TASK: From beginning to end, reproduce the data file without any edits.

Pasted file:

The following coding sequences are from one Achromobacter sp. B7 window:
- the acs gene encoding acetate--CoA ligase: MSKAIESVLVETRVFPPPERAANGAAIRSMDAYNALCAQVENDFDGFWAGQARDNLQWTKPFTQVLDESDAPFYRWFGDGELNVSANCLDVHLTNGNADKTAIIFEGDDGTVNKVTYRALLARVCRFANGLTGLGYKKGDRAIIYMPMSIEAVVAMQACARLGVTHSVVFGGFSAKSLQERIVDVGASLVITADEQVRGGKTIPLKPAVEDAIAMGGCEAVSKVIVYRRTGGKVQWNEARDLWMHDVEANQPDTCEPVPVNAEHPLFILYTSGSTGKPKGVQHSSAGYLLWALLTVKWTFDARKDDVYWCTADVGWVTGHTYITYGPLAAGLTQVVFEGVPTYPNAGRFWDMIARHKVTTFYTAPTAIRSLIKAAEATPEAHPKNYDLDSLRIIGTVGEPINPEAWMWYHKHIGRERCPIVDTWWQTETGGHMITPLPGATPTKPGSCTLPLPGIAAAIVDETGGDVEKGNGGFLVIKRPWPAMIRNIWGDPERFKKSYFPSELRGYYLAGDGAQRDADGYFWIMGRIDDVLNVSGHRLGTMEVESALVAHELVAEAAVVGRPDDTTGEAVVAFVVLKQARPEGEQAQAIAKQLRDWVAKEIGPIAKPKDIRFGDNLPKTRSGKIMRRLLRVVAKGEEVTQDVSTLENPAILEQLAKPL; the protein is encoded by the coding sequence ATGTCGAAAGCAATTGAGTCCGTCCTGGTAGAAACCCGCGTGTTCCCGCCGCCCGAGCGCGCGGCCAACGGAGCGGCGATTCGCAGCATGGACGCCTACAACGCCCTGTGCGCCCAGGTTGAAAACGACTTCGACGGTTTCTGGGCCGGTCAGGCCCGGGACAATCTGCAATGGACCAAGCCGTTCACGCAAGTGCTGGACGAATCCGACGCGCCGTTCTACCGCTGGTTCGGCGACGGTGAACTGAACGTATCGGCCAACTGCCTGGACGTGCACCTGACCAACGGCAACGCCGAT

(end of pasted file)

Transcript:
The following coding sequences are from one Achromobacter sp. B7 window:
- the acs gene encoding acetate--CoA ligase: MSKAIESVLVETRVFPPPERAANGAAIRSMDAYNALCAQVENDFDGFWAGQARDNLQWTKPFTQVLDESDAPFYRWFGDGELNVSANCLDVHLTNGNADKTAIIFEGDDGTVNKVTYRALLARVCRFANGLTGLGYKKGDRAIIYMPMSIEAVVAMQACARLGVTHSVVFGGFSAKSLQERIVDVGASLVITADEQVRGGKTIPLKPAVEDAIAMGGCEAVSKVIVYRRTGGKVQWNEARDLWMHDVEANQPDTCEPVPVNAEHPLFILYTSGSTGKPKGVQHSSAGYLLWALLTVKWTFDARKDDVYWCTADVGWVTGHTYITYGPLAAGLTQVVFEGVPTYPNAGRFWDMIARHKVTTFYTAPTAIRSLIKAAEATPEAHPKNYDLDSLRIIGTVGEPINPEAWMWYHKHIGRERCPIVDTWWQTETGGHMITPLPGATPTKPGSCTLPLPGIAAAIVDETGGDVEKGNGGFLVIKRPWPAMIRNIWGDPERFKKSYFPSELRGYYLAGDGAQRDADGYFWIMGRIDDVLNVSGHRLGTMEVESALVAHELVAEAAVVGRPDDTTGEAVVAFVVLKQARPEGEQAQAIAKQLRDWVAKEIGPIAKPKDIRFGDNLPKTRSGKIMRRLLRVVAKGEEVTQDVSTLENPAILEQLAKPL; the protein is encoded by the coding sequence ATGTCGAAAGCAATTGAGTCCGTCCTGGTAGAAACCCGCGTGTTCCCGCCGCCCGAGCGCGCGGCCAACGGAGCGGCGATTCGCAGCATGGACGCCTACAACGCCCTGTGCGCCCAGGTTGAAAACGACTTCGACGGTTTCTGGGCCGGTCAGGCCCGGGACAATCTGCAATGGACCAAGCCGTTCACGCAAGTGCTGGACGAATCCGACGCGCCGTTCTACCGCTGGTTCGGCGACGGTGAACTGAACGTATCGGCCAACTGCCTGGACGTGCACCTGACCAACGGCAACGCCGAT